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    \$\begingroup\$ Okay, then just 1 thing, glGetAttribLocation is very costy, you should only call it once and save the result somewhere \$\endgroup\$ – Bálint Jan 3 '17 at 14:56
  • \$\begingroup\$ Thank you - I'm planning to write all my findings up eventually for clueless noobs that follow :) I've updated my _draw() method to take those out! \$\endgroup\$ – MalphasWats Jan 3 '17 at 15:12
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So I solved my problem by doing things differently. I don't really want this to be the accepted answer because it doesn't answer why glViewport() isn't working properly on my Windows machine. However, I have a working viewport now, using a translation matrix:

first I modified my shader to accept a matrix and apply it to each vertex:

        attribute vec3 a_position;
        attribute vec2 a_texCoords;

        uniform mat4 t_matrix;

        varying vec2 v_texCoords; 

        void main() 
        { 
            gl_Position = t_matrix * vec4(a_position, 1); 

            v_texCoords = a_texCoords; 
        }

in my Scene class, I hook into the matrix as part of my initialisation method:

self.transform_matrix = glGetUniformLocation(self.shader_program, "t_matrix")

and then whenever the viewport is moved, I update the matrix:

def centre_viewport(self, x, y):
    x = -x+self.viewport_width//2
    y = y-self.viewport_height//2
    if x > 0:
        x = 0
    if y < 0:
        y = 0
    if x - self.viewport_width < -self.width:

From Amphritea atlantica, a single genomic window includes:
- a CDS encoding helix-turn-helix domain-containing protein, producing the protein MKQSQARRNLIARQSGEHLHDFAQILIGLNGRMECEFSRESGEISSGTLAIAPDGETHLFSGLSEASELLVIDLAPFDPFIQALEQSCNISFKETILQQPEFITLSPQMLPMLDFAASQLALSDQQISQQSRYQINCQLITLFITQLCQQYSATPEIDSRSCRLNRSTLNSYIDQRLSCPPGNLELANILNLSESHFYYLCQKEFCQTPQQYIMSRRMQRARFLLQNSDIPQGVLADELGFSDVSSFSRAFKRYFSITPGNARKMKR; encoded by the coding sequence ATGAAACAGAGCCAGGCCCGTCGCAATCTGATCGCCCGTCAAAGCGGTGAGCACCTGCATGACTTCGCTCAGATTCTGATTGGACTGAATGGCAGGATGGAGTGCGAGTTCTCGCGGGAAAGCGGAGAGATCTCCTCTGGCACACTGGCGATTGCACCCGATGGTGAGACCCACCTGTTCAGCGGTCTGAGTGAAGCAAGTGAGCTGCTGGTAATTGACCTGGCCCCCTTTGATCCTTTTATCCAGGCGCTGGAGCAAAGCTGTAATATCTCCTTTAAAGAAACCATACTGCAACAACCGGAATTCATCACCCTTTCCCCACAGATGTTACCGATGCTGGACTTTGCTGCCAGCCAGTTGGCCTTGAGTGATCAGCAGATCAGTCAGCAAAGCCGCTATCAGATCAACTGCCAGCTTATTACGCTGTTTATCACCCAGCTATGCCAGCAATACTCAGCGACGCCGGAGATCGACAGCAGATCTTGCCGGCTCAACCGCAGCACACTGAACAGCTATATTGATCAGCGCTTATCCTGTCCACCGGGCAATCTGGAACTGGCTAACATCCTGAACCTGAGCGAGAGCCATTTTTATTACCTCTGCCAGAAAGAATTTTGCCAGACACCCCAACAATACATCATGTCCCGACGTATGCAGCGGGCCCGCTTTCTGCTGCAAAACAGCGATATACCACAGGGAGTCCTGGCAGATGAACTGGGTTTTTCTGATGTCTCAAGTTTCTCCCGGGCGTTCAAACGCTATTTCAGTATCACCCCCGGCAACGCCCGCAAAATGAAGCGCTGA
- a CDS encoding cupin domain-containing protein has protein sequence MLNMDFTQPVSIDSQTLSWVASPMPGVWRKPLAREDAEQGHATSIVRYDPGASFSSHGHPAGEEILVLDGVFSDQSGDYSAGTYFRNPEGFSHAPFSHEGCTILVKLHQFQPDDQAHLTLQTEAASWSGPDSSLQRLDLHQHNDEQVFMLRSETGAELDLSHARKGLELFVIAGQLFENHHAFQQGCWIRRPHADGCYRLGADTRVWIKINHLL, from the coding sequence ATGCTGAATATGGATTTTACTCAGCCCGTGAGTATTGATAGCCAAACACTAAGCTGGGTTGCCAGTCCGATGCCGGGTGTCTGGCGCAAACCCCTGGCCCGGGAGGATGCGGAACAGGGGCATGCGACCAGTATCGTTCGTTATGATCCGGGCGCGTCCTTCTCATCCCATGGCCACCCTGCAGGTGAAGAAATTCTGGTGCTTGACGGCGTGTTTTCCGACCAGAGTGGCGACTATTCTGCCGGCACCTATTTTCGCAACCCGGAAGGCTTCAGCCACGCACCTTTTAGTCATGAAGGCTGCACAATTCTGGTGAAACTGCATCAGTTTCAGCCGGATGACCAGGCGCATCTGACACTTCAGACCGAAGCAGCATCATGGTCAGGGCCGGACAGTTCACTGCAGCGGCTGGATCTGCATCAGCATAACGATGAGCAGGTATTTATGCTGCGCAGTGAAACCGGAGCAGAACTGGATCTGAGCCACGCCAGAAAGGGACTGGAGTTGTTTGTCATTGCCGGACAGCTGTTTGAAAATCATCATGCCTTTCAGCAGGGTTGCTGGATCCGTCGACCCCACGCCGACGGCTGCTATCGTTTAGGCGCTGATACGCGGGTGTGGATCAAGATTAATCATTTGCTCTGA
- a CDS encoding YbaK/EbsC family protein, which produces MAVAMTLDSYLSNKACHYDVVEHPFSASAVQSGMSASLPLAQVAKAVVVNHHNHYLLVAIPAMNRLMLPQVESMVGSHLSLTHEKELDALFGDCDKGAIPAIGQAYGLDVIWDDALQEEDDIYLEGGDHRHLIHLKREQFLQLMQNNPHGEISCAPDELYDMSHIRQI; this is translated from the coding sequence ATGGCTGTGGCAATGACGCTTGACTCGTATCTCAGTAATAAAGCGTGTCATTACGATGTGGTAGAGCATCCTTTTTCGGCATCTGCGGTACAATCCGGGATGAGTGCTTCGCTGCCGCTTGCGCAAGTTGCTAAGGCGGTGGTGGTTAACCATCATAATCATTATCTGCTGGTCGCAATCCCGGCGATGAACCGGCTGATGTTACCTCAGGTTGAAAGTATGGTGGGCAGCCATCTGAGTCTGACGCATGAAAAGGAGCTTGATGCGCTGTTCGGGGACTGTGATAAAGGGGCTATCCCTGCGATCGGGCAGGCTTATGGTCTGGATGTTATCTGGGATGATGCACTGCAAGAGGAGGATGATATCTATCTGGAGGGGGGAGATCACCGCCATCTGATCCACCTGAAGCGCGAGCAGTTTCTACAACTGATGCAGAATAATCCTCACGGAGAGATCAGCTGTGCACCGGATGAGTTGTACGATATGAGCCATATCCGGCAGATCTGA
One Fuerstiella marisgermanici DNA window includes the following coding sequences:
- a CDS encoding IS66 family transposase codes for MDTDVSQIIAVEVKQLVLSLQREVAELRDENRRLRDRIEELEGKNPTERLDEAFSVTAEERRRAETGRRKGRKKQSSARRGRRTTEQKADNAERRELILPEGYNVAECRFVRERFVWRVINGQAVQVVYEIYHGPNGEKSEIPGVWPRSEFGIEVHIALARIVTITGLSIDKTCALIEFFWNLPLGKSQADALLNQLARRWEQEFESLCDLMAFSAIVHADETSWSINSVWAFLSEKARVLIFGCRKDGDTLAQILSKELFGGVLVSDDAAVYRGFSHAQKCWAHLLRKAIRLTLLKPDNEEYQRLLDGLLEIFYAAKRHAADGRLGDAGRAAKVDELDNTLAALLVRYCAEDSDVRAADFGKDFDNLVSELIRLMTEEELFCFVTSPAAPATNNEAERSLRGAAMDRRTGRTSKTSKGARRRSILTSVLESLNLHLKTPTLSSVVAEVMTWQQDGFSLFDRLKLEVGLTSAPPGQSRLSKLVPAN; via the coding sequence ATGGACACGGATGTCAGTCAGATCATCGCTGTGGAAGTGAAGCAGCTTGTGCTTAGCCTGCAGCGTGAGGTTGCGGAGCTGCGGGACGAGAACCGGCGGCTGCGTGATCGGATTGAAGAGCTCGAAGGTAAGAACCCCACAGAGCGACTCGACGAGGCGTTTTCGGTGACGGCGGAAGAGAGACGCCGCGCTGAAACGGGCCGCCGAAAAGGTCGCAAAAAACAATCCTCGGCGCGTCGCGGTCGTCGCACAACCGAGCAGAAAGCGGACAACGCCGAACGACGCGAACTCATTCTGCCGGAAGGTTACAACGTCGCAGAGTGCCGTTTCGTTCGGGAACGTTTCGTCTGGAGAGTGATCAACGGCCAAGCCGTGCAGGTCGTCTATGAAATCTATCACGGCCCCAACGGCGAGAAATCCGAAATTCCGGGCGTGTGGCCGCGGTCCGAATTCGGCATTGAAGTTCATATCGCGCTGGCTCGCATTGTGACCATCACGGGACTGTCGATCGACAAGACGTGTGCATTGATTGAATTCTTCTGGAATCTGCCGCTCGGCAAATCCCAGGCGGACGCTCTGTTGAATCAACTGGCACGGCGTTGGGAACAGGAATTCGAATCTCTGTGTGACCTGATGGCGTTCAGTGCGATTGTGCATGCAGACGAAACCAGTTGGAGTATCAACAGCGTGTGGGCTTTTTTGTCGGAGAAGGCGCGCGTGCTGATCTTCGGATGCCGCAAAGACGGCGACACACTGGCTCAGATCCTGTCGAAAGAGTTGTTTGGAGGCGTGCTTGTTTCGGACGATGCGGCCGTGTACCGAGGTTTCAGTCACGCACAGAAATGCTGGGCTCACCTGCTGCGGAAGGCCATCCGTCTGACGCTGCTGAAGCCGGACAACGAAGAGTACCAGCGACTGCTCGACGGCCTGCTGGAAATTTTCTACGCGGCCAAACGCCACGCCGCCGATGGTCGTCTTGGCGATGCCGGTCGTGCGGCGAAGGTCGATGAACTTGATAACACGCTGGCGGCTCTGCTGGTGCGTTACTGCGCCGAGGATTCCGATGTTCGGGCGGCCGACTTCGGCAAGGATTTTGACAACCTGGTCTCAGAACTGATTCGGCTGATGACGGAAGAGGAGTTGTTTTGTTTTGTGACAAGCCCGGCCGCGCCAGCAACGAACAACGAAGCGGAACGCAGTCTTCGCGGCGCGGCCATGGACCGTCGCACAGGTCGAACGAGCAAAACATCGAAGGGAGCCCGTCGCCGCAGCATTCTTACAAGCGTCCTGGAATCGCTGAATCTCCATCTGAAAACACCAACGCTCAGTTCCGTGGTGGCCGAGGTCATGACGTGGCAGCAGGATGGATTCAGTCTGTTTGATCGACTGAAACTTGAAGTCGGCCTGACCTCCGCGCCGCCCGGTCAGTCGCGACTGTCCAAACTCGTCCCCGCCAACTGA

x = -self.width + self.viewport_width
    if y + self.viewport_height > self.height:
        y = self.height - self.viewport_height
    self.viewport_x = x
    self.viewport_y = y
    #glViewport(x, y, self.viewport_width, self.viewport_height)

    self.viewport_matrix = [
                                1, 0, 0, self.viewport_x * 2.0 / self.viewport_width,
                                0, 1, 0, self.viewport_y * 2.0 / self.viewport_height,
                                0, 0, 1, 0, 
                                0, 0, 0, 1,
                           ]

The matrix then gets uploaded to the GPU each time around the _draw() loop:

def _draw(self):

    glUniformMatrix4fv(self.transform_matrix, 1, True, self.viewport_matrix)

    ...

Notice that the matrix is transposed (3rd parameter set True), I could have constructed the matrix the right way around I suppose, but I think it looks tidier this way!

Ultimately this is a better way to do what I want anyway, because it gives me the option of translating the z axis too, if I want to do things with very tall towers later or something. I can probably offload pixel->ndc coordinate calculations by adding a projection matrix later if things need to be faster (not sure it'll make enough difference to worry about, but the option is there).